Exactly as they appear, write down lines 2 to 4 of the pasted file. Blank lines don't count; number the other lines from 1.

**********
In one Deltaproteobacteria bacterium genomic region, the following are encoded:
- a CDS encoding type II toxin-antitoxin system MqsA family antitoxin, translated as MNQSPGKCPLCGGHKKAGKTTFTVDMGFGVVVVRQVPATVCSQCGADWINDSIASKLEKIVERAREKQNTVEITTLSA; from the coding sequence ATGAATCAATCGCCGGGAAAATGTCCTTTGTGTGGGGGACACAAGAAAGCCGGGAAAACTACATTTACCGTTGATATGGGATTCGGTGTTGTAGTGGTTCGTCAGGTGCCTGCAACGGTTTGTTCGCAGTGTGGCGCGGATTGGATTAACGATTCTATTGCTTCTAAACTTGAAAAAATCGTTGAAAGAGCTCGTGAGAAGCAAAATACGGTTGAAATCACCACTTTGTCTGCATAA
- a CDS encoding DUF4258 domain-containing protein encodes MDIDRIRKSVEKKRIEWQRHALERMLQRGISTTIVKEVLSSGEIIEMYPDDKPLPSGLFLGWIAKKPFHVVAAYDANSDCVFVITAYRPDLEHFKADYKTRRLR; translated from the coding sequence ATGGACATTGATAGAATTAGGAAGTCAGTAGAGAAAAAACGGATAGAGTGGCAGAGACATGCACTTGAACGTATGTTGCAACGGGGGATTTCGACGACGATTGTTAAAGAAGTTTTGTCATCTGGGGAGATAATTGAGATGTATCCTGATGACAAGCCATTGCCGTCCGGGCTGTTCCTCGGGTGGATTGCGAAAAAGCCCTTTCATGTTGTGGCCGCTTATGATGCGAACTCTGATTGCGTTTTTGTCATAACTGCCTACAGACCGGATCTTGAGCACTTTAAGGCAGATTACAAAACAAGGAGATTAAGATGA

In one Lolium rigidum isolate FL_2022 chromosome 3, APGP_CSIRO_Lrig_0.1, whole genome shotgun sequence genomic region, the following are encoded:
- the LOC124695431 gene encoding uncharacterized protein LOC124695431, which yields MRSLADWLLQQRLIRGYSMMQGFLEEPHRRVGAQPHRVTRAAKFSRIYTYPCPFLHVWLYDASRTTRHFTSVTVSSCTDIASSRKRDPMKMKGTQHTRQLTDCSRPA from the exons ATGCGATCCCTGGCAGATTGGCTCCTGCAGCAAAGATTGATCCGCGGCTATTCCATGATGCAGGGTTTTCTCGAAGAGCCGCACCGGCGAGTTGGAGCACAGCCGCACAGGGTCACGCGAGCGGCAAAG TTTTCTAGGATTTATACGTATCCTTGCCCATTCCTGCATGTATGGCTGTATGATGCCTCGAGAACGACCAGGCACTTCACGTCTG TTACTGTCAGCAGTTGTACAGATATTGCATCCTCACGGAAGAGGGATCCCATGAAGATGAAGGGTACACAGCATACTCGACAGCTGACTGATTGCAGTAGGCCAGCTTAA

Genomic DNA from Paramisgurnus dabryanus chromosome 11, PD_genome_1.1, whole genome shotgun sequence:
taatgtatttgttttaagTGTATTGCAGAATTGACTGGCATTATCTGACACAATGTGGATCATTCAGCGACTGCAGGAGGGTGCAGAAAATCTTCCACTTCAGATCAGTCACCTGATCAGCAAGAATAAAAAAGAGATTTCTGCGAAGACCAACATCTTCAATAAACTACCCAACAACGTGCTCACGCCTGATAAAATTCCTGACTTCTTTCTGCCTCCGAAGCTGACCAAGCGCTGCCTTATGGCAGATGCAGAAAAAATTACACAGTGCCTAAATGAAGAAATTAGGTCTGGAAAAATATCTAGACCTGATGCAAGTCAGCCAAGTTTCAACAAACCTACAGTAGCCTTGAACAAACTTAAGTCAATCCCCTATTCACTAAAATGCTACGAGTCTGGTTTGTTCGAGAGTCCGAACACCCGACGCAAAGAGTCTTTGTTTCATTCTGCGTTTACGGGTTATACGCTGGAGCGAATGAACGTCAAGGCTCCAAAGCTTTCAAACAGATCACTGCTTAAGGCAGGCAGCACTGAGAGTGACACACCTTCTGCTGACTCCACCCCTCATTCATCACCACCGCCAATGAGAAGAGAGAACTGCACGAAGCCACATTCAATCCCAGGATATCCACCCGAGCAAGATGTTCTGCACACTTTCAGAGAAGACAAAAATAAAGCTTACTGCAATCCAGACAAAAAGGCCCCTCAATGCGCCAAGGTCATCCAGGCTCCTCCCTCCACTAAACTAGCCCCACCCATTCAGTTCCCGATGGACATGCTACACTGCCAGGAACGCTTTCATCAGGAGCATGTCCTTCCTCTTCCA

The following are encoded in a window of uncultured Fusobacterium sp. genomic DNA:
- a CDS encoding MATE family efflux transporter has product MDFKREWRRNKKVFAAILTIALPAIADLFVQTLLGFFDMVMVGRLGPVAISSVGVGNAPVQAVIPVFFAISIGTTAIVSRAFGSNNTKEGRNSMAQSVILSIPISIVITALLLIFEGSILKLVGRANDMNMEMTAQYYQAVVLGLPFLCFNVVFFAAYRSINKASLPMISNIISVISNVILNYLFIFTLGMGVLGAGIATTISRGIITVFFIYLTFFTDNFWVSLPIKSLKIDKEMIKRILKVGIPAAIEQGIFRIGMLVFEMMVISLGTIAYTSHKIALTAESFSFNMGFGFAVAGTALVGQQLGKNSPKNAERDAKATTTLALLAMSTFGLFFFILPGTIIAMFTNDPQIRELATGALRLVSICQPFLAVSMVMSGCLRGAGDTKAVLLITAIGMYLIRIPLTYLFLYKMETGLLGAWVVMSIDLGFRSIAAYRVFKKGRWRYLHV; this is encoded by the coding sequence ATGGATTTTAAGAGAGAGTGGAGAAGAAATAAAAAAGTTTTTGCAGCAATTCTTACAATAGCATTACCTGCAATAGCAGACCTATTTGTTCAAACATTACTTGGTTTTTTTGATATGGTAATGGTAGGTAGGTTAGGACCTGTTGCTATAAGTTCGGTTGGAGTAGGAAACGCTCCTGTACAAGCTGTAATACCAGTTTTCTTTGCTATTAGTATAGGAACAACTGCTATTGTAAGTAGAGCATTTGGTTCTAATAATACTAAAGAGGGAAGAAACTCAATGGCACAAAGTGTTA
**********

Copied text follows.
- a CDS encoding type II toxin-antitoxin system MqsA family antitoxin, translated as MNQSPGKCPLCGGHKKAGKTTFTVDMGFGVVVVRQVPATVCSQCGADWINDSIASKLEKIVERAREKQNTVEITTLSA; from the coding sequence ATGAATCAATCGCCGGGAAAATGTCCTTTGTGTGGGGGACACAAGAAAGCCGGGAAAACTACATTTACCGTTGATATGGGATTCGGTGTTGTAGTGGTTCGTCAGGTGCCTGCAACGGTTTGTTCGCAGTGTGGCGCGGATTGGATTAACGATTCTATTGCTTCTAAACTTGAAAAAATCGTTGAAAGAGCTCGTGAGAAGCAAAATACGGTTGAAATCACCACTTTGTCTGCATAA
- a CDS encoding DUF4258 domain-containing protein encodes MDIDRIRKSVEKKRIEWQRHALERMLQRGISTTIVKEVLSSGEIIEMYPDDKPLPSGLFLGWIAKKPFHVVAAYDANSDCVFVITAYRPDLEHFKADYKTRRLR; translated from the coding sequence ATGGACATTGATAGAATTAGGAAGTCAGTAGAGAAAAAACGGATAGAGTGGCAGAGACATGCACTTGAACGTATGTTGCAACGGGGGATTTCGACGACGATTGTTAAAGAAGTTTTGTCATCTGGGGAGATAATTGAGATGTATCCTGATGACAAGCCATTGCCGTCCGGGCTGTTCCTCGGGTGGATTGCGAAAAAGCCCTTTCATGTTGTGGCCGCTTATGATGCGAACTCTGATTGCGTTTTTGTCATAACTGCCTACAGACCGGATCTTGAGCACTTTAAGGCAGATTACAAAACAAGGAGATTAAGATGA

In one Lolium rigidum isolate FL_2022 chromosome 3, APGP_CSIRO_Lrig_0.1, whole genome shotgun sequence genomic region, the following are encoded: